Wednesday, April 7, 2010

Farm Hand

My daughter, Kitten, tenderly checks on the first tray of seedlings she has ever planted.

Her little hands are a perfect size for handling the teeny tiny seeds.

I don’t think she realizes there will be countless more seed trays in her future, now that we know she can do it!

 I hope Kitten will later appreciate that she grew up on a farm and learned how to do things like growing vegetables.

 When I was a child, my mother was often upset by the laziness um, inefficiencies of me and my sister.

 Mom was a farm girl herself, and seems to rarely sit down in the course of a day.

 Her frustration would be especially keen after her visits to a local farm to buy fresh eggs. It was a large farm with a larger family, all working hard together.

 My sister and I would spot her returning from such a visit, and only then would any action take place.

Popsicle sticks were thrown down, the TV switched off, feet lifted off the coffee table, and magazines stuffed under the nearest pillow.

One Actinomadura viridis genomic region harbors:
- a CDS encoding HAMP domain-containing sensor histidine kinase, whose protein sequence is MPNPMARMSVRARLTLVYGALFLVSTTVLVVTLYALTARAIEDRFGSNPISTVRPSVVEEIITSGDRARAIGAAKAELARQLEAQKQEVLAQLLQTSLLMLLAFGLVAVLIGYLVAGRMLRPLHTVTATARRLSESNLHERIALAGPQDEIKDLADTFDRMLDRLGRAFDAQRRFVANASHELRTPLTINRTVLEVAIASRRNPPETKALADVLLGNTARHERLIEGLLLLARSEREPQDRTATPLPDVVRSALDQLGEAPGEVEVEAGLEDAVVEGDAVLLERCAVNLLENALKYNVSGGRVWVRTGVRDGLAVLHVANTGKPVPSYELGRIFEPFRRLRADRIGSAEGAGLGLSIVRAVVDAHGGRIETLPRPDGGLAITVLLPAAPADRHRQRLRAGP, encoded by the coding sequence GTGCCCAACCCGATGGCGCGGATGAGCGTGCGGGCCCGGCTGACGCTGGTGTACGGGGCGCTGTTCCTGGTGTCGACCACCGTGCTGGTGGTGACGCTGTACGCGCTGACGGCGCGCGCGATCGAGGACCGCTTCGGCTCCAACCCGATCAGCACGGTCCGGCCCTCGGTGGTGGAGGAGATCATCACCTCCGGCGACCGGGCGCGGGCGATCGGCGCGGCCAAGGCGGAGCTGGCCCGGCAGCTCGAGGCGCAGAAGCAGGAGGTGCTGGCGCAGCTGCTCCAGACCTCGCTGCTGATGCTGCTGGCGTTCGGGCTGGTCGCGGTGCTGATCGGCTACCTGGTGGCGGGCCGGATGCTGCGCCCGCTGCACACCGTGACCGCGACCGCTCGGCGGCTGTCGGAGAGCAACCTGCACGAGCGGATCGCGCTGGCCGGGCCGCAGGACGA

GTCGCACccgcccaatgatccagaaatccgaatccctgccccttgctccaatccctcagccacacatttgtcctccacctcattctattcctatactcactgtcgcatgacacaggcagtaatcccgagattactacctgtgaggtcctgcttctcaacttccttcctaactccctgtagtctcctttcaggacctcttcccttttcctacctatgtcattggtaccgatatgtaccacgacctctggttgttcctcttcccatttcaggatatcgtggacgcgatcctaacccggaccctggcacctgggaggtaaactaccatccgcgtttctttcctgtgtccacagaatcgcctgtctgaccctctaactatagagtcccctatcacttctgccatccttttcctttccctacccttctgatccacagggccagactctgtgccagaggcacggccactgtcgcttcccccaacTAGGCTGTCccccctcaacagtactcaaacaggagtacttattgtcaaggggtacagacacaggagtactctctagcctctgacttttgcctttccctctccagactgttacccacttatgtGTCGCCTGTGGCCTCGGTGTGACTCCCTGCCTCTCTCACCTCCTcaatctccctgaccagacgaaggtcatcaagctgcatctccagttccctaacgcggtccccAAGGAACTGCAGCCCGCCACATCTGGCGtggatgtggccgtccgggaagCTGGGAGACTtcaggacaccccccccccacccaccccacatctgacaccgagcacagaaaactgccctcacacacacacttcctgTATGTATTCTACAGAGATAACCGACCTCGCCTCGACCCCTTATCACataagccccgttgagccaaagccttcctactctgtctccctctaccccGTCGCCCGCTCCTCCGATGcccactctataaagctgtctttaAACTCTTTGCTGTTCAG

We would often grab a dish, a spoon, or a broom - anything we could find to make it look like we were in the midst of doing something productive.

My mother was never fooled.

She always had a litany of how busy the farm children had been during her visit. It always seemed to end with “..and the three year old was standing on a stool mixing up a cake!”.

 To think that I’ve come from that slothfulness to living and working on a farm myself, is a cosmic joke on my teenage self.

 But not a bad one.


  1. Your post today made me chuckle. I remember being rather lazy myself, when I was a kid. My own children are more helpful around the house than I was. But then, I've encouraged them in this since they were very young, even when they didn't do things perfectly.

  2. I think you've got the right idea that perfection is not as important as just trying to do something helpful.


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